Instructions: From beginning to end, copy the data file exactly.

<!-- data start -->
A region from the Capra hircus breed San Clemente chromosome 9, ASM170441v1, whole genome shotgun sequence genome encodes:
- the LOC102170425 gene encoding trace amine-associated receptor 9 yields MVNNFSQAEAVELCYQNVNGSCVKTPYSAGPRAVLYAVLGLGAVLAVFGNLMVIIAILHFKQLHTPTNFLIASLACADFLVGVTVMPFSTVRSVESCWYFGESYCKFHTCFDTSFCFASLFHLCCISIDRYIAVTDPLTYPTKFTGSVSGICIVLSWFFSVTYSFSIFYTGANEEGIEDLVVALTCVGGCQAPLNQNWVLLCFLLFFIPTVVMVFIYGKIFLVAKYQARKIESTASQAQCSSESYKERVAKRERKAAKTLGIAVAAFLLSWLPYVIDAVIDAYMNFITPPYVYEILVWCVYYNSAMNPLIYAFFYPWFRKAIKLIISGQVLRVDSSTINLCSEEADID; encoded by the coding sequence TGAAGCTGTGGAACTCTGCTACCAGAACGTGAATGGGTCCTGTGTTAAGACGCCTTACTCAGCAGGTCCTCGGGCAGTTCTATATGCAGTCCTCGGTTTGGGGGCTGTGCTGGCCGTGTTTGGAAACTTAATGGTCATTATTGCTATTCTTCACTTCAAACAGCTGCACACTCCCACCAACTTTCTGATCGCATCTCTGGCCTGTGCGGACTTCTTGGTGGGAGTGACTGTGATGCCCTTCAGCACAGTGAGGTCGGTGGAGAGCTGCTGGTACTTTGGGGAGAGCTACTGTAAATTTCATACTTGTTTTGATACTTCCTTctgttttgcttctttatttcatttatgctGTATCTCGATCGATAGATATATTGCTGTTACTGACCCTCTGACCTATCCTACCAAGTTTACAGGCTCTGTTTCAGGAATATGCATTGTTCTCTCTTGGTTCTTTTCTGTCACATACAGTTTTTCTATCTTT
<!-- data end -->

A region from the Capra hircus breed San Clemente chromosome 9, ASM170441v1, whole genome shotgun sequence genome encodes:
- the LOC102170425 gene encoding trace amine-associated receptor 9 yields MVNNFSQAEAVELCYQNVNGSCVKTPYSAGPRAVLYAVLGLGAVLAVFGNLMVIIAILHFKQLHTPTNFLIASLACADFLVGVTVMPFSTVRSVESCWYFGESYCKFHTCFDTSFCFASLFHLCCISIDRYIAVTDPLTYPTKFTGSVSGICIVLSWFFSVTYSFSIFYTGANEEGIEDLVVALTCVGGCQAPLNQNWVLLCFLLFFIPTVVMVFIYGKIFLVAKYQARKIESTASQAQCSSESYKERVAKRERKAAKTLGIAVAAFLLSWLPYVIDAVIDAYMNFITPPYVYEILVWCVYYNSAMNPLIYAFFYPWFRKAIKLIISGQVLRVDSSTINLCSEEADID; encoded by the coding sequence TGAAGCTGTGGAACTCTGCTACCAGAACGTGAATGGGTCCTGTGTTAAGACGCCTTACTCAGCAGGTCCTCGGGCAGTTCTATATGCAGTCCTCGGTTTGGGGGCTGTGCTGGCCGTGTTTGGAAACTTAATGGTCATTATTGCTATTCTTCACTTCAAACAGCTGCACACTCCCACCAACTTTCTGATCGCATCTCTGGCCTGTGCGGACTTCTTGGTGGGAGTGACTGTGATGCCCTTCAGCACAGTGAGGTCGGTGGAGAGCTGCTGGTACTTTGGGGAGAGCTACTGTAAATTTCATACTTGTTTTGATACTTCCTTctgttttgcttctttatttcatttatgctGTATCTCGATCGATAGATATATTGCTGTTACTGACCCTCTGACCTATCCTACCAAGTTTACAGGCTCTGTTTCAGGAATATGCATTGTTCTCTCTTGGTTCTTTTCTGTCACATACAGTTTTTCTATCTTT